ZEKE WILSON: It's not autumn just yet
An abundance of wildlife in the area makes it difficult to look toward autumn.
The other evening as I shot my bow at last light, I watched three bats flying feverishly as they hunted insects above my head.
Earlier in the day I had observed purple martins doing the same, but it won’t be long until both pack things up for the winter.
The bat population throughout the region has been hit hard by white nose fungus, and it is hoped these residents will find an uncontaminated wintering cavern. In all likelihood the mother and pup bat spent their summer within an agricultural building on the property.
A toad crossing the driveway and a roadkill garter snake at the bottom of the road soon will be forgotten sights, but they still remain commonplace.
While freezing temperatures are still months away, wildlife already is anticipating the end of easy living. Squirrels have begun to hoard the first falling nuts, which are cleaned up almost as quickly as they drop. The heavy all-night rain undoubtedly left the forest floor littered with leaves and fruits, although the bulk will remain hanging until fall.
Acorn and hickory crops seem healthy in addition to the overwhelming abundance of corn.
While wildlife utilizes modern farm practices the best they can, stands of native grasses and overgrown pastures offer food and cover.
Much of the area lacks a crop of choke cherries, and it appears some sort of blight or fungus dried out the fruit before it had a chance to grow. All that is present is the stem curled up dry and void of even the slightest pit. This fall food is popular with a host of critters, but it will offer little yield this year.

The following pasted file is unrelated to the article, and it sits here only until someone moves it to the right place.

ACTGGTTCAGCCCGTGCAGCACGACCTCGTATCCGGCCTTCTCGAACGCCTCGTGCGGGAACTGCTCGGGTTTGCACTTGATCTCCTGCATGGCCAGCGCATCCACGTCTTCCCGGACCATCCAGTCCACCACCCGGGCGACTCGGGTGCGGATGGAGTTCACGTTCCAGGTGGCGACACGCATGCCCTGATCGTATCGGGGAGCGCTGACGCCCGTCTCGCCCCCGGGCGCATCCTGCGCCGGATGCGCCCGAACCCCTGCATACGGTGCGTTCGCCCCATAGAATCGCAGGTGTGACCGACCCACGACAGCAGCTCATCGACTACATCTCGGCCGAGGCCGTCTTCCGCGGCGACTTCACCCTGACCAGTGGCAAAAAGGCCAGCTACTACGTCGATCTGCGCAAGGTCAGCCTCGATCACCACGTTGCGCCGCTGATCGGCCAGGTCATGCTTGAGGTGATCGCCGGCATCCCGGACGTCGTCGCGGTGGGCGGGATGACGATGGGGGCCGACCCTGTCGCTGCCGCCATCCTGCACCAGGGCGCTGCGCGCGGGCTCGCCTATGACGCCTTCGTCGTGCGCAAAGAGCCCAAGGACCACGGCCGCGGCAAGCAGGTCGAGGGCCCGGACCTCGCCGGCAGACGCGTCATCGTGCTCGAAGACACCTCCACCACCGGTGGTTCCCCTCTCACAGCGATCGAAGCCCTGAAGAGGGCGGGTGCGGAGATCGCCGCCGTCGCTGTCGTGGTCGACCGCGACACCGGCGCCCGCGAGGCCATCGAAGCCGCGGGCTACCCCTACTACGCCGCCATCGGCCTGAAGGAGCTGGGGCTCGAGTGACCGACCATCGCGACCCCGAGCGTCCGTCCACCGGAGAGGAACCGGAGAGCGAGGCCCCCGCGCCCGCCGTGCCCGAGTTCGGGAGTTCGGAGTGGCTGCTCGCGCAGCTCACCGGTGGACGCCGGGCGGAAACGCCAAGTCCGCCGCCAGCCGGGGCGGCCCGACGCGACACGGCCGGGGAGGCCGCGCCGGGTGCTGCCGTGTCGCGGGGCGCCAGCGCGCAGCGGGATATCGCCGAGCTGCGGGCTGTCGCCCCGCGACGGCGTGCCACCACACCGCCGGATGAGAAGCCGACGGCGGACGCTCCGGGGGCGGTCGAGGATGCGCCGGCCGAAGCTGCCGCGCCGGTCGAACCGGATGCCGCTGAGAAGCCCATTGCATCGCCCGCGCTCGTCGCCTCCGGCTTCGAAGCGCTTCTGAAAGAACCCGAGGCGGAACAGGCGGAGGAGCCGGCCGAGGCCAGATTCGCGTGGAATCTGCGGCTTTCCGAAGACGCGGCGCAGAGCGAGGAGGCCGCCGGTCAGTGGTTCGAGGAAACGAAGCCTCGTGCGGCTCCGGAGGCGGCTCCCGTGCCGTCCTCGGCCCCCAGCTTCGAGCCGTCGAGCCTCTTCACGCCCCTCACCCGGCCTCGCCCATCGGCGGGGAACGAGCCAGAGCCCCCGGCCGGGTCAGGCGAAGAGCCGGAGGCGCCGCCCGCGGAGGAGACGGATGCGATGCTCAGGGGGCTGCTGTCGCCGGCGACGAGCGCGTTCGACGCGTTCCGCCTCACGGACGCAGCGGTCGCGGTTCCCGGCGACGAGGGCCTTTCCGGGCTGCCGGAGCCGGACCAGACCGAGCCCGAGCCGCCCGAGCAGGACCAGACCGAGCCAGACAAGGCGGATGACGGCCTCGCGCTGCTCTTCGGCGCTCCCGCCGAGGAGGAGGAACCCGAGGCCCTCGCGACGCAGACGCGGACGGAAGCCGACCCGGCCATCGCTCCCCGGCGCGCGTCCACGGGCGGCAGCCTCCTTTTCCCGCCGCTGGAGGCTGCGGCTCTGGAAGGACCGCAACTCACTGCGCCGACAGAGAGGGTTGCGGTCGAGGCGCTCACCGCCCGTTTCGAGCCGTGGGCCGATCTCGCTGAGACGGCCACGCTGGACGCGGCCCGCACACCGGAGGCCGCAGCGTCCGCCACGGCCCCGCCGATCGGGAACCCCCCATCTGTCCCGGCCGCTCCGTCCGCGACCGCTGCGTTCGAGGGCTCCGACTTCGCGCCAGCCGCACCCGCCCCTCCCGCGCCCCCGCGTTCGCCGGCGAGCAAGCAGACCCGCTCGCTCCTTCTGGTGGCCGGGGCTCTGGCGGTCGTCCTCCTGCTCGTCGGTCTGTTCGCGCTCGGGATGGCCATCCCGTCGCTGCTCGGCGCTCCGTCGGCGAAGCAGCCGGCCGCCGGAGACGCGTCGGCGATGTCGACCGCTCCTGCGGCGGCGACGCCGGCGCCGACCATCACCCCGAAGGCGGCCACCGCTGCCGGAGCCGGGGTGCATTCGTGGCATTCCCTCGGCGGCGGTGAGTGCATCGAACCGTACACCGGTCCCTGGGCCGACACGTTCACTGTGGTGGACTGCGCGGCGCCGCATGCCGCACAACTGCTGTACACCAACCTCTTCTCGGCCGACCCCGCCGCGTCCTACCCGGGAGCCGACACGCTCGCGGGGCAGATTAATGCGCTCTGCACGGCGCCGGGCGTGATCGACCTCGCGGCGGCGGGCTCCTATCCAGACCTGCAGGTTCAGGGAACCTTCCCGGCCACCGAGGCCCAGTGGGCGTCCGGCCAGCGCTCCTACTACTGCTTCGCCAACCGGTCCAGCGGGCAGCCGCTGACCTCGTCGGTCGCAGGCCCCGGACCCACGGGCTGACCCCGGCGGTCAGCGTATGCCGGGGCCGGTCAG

Often when left in the field I discover that chipmunks or field mice have used the air filter on my Kubota as a larder, storing hundreds of cherries inside it.
• If you haven’t gotten around to applying for an antlerless deer tag, there will be a year to think about it as nearly all WMUs are sold out. Allegheny County and the rest of 2B is the only option left for this region.
Large amounts of private ground make such units difficult to manage, so an exorbitant amount of tags are issued in hopes many are utilized where hunting is permitted.
• Bear also are fair game for much of the year in several WMUs to help alleviate human conflict. Starting Sept. 20, archers in select units can arrow deer or bear alike, if the opportunity arises.
Shooting high volumes of arrows in the next few weeks will develop muscle memory and mass, allowing for stealthier draws and longer holds. 3-D target archery shoots provide good exercise, although not enough emphasis is placed on practicing from an elevated position. To spend the summer shooting off the ground and the entire season in an elevated tree stand seems silly, but it is standard practice.
This weekend the Potter County Bow Hunters Festival will be held at Ski Denton, allowing archers practice and conditioning in addition to a great time.